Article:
The Barack Obama – King George Connection

-By John Armor

Barrack Obama seems poised, based on his associates and his appointments to date, to reinstate the Fairness Doctrine for American radio programming, If he does that administratively through his naming of a new Chairman of the Federal Communications Commission, he’ll be taking a page out of King George III’s book of policies toward the American colonists.

Say what?

Isn’t that a bit of a stretch since the number of radio stations in 1776 was shockingly low, and King George did not have a Royal Communications Commission? Well, actually he did, and thereon hangs a tale.

The slogan, “No taxation without representation,” spread when The Stamp Act was passed in 1765. It was repealed a year later, however. British taxes on the American colonies were at their highest in 1769 under The Townsend Act. Those taxes amounted to 6 cents a year on those families using money rather than subsistence and barter. That tax burden was one-third of one percent of the average family’s income. (High taxes were NOT the reason for the American Revolution. But that’s a story for another day,)

The Stamp Act had an additional purpose unrelated to tax revenues. Under the Act, all major documents from court pleadings and deeds to private wills and newspapers, had to be on paper bearing the royal stamp. It was a crime to produce any such document except on stamped paper.

The Royal Governors of the various colonies decided which Americans would be allowed to purchase this essential paper. Private citizens who owned presses and published newspapers were dependent on the royal governors in two ways. First, a goodly part of their income came from publishing government documents and announcements. Second, if they became disfavored by the Governor, they would receive no stamped paper, and would be out of business.

It is true that each colony had a popularly-elected legislature. However, each Royal Governor had an absolute veto; it could not be overridden, So the local laws reflected the will of the Governors, not the people.

The King and Parliament in England and the Royal Governors in the colonies all recognized the dangers of printers publishing whatever they wanted in their newspapers. Only about one third of all colonists could read, and newspapers consisted mostly of broadsheets, two pages front and back. Still, newspapers had a wide impact. Newspapers were passed from hand to hand, and read aloud in taverns and other public places.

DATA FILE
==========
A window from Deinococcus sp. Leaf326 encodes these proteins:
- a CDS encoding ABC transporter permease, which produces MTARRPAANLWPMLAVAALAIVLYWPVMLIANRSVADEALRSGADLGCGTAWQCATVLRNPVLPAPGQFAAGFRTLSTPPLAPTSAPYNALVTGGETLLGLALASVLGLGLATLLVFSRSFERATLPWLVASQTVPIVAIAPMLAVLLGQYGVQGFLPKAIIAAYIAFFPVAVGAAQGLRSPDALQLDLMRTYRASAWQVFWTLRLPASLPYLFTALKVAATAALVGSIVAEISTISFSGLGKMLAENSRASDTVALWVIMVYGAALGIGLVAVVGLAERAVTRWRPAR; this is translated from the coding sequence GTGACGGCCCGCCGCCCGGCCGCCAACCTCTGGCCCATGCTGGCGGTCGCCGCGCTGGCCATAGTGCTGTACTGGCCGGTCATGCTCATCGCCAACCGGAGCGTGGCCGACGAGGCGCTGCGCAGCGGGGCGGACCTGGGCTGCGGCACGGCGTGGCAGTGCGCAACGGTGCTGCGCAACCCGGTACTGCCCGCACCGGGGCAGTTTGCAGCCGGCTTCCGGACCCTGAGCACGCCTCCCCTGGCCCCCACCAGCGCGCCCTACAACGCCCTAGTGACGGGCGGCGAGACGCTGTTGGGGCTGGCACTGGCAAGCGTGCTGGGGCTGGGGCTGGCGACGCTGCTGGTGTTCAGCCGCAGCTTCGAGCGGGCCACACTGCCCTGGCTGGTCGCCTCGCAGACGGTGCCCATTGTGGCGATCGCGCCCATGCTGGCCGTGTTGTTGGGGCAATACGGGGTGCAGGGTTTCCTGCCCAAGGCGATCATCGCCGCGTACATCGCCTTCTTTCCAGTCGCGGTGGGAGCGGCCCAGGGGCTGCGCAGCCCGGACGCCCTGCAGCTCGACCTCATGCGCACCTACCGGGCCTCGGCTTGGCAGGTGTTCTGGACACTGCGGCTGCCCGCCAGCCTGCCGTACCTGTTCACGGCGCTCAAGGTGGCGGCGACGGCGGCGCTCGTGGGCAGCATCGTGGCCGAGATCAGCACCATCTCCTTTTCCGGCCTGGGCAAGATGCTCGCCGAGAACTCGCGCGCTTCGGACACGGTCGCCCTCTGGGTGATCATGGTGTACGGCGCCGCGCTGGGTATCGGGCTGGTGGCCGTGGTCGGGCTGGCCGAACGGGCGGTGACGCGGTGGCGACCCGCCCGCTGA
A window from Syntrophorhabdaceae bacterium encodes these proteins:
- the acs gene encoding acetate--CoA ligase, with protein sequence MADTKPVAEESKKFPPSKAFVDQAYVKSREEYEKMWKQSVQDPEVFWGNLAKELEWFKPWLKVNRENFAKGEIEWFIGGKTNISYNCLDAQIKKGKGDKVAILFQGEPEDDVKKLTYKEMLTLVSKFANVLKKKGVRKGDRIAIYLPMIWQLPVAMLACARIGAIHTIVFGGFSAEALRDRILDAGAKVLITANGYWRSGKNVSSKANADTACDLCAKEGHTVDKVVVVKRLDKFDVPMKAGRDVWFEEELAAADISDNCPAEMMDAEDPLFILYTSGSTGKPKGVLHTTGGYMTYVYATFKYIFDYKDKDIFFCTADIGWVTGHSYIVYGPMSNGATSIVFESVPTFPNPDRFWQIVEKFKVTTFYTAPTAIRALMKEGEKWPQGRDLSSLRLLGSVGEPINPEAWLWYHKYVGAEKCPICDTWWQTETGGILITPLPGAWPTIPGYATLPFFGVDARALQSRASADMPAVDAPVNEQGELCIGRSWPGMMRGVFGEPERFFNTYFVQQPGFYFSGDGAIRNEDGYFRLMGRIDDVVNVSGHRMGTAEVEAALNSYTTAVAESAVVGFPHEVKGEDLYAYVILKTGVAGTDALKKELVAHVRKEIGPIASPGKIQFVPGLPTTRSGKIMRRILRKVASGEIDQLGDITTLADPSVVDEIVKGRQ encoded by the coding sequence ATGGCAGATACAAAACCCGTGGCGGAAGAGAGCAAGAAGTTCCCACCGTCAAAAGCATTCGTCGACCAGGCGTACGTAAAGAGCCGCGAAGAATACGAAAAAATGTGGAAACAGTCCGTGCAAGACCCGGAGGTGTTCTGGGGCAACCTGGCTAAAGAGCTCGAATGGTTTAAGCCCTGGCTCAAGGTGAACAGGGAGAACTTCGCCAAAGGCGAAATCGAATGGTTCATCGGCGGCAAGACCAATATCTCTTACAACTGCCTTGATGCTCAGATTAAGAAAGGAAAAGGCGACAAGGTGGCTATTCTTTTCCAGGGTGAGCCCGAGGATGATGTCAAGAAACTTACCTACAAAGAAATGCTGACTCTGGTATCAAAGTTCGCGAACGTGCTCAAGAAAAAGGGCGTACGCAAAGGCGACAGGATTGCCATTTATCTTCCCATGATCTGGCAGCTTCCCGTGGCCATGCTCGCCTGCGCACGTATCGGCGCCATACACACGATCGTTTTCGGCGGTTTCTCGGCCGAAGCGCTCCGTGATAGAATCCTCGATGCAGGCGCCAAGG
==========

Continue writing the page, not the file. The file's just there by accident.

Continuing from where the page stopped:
The first attempt to control the press in the American colonies consisted of a law forbidding any ownership of a printing press without approval of the Crown. That failed, because presses could be moved and hidden. The Stamp Act had the potential to be more effective because newspapers had to be circulated in public. It was readily apparent whether they were printed on stamped paper. But widespread resistence and some acts of vandalism by the Sons of Liberty caused Britain to repeal the Act.

Consider the reason why we refer to television, radio, and in some circumstances today the Internet, as the “press” and the comparison with President-Elect Obama’s intended policies becomes clear. When freedom of the press was borrowed from the Massachusetts Constitution and incorporated in the third proposed amendment to the US Constitution, the only form of mass communication was broadsheets (which could be bound into books) from hand-crank letter presses, printed one at a time.

It is clear from their writings that the Framers intended to protect the freedom of ALL public communications, particularly on public issues and especially when critical of the government. In America today, most public communications, by volume and impact, have nothing to do with ink on paper. The electronic media are increasingly the venue where public debate takes place, and where criticism of the government will take place – if possible.

Under the Fairness Doctrine, which the Obama Administration may seek to reestablish, the government would tell talk radio how far they can go – what they can, and cannot, broadcast. It will be the electronic version of the Stamp Act by which King George sought to control the most free-wheeling part of American communications of his day.

That effort by the Obama Administration should fail. Today we have a First Amendment: “Congress shall make no law… abridging the freedom… of the press…” And today, for the time being, we have at least five Justices of the Supreme Court who take that Amendment seriously.
John Armor is a graduate of Yale, and Maryland Law School, and has 33 years practice at law in the US Supreme Court. Mr. Armor has authored seven books and over 750 articles. Armor happily lives on a mountaintop in the Blue Ridge. He can be reached at:

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